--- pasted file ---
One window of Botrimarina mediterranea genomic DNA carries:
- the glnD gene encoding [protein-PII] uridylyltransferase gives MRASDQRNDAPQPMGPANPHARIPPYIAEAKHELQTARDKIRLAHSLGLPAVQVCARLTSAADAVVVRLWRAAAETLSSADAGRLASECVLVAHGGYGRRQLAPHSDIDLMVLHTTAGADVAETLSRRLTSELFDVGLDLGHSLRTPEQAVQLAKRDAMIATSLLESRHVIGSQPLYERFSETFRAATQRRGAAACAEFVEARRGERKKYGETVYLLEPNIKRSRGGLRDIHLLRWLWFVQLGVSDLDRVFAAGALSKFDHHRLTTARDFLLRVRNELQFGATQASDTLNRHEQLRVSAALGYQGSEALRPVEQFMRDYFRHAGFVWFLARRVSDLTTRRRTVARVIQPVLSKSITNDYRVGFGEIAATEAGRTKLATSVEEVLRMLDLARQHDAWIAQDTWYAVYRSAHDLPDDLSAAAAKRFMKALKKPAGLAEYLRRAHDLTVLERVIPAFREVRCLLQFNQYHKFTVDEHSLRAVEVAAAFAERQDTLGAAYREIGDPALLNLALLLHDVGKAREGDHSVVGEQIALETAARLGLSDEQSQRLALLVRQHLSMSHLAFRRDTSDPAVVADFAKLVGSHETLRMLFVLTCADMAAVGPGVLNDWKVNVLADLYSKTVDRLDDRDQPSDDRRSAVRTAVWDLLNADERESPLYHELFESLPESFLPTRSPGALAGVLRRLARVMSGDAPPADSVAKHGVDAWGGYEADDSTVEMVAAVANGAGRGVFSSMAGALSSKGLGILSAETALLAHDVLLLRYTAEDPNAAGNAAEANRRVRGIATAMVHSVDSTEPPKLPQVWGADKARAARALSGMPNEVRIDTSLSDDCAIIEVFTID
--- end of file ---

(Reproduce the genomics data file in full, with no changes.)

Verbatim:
One window of Botrimarina mediterranea genomic DNA carries:
- the glnD gene encoding [protein-PII] uridylyltransferase gives MRASDQRNDAPQPMGPANPHARIPPYIAEAKHELQTARDKIRLAHSLGLPAVQVCARLTSAADAVVVRLWRAAAETLSSADAGRLASECVLVAHGGYGRRQLAPHSDIDLMVLHTTAGADVAETLSRRLTSELFDVGLDLGHSLRTPEQAVQLAKRDAMIATSLLESRHVIGSQPLYERFSETFRAATQRRGAAACAEFVEARRGERKKYGETVYLLEPNIKRSRGGLRDIHLLRWLWFVQLGVSDLDRVFAAGALSKFDHHRLTTARDFLLRVRNELQFGATQASDTLNRHEQLRVSAALGYQGSEALRPVEQFMRDYFRHAGFVWFLARRVSDLTTRRRTVARVIQPVLSKSITNDYRVGFGEIAATEAGRTKLATSVEEVLRMLDLARQHDAWIAQDTWYAVYRSAHDLPDDLSAAAAKRFMKALKKPAGLAEYLRRAHDLTVLERVIPAFREVRCLLQFNQYHKFTVDEHSLRAVEVAAAFAERQDTLGAAYREIGDPALLNLALLLHDVGKAREGDHSVVGEQIALETAARLGLSDEQSQRLALLVRQHLSMSHLAFRRDTSDPAVVADFAKLVGSHETLRMLFVLTCADMAAVGPGVLNDWKVNVLADLYSKTVDRLDDRDQPSDDRRSAVRTAVWDLLNADERESPLYHELFESLPESFLPTRSPGALAGVLRRLARVMSGDAPPADSVAKHGVDAWGGYEADDSTVEMVAAVANGAGRGVFSSMAGALSSKGLGILSAETALLAHDVLLLRYTAEDPNAAGNAAEANRRVRGIATAMVHSVDSTEPPKLPQVWGADKARAARALSGMPNEVRIDTSLSDDCAIIEVFTID